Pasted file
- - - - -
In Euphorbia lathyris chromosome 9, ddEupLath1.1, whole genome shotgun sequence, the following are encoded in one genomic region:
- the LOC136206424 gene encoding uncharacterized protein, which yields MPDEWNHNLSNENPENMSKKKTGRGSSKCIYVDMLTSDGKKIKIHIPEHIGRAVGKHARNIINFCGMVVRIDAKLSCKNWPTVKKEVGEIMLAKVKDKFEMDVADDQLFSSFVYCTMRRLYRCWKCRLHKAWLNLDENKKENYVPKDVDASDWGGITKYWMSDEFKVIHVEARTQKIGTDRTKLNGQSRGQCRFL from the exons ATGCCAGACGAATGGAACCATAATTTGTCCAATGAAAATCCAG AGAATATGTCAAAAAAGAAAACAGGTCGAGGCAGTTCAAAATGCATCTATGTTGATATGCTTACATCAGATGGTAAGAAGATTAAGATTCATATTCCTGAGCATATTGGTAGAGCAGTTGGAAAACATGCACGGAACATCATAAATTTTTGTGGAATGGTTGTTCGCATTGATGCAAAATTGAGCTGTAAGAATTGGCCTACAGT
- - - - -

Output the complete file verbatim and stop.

In Euphorbia lathyris chromosome 9, ddEupLath1.1, whole genome shotgun sequence, the following are encoded in one genomic region:
- the LOC136206424 gene encoding uncharacterized protein, which yields MPDEWNHNLSNENPENMSKKKTGRGSSKCIYVDMLTSDGKKIKIHIPEHIGRAVGKHARNIINFCGMVVRIDAKLSCKNWPTVKKEVGEIMLAKVKDKFEMDVADDQLFSSFVYCTMRRLYRCWKCRLHKAWLNLDENKKENYVPKDVDASDWGGITKYWMSDEFKVIHVEARTQKIGTDRTKLNGQSRGQCRFL from the exons ATGCCAGACGAATGGAACCATAATTTGTCCAATGAAAATCCAG AGAATATGTCAAAAAAGAAAACAGGTCGAGGCAGTTCAAAATGCATCTATGTTGATATGCTTACATCAGATGGTAAGAAGATTAAGATTCATATTCCTGAGCATATTGGTAGAGCAGTTGGAAAACATGCACGGAACATCATAAATTTTTGTGGAATGGTTGTTCGCATTGATGCAAAATTGAGCTGTAAGAATTGGCCTACAGT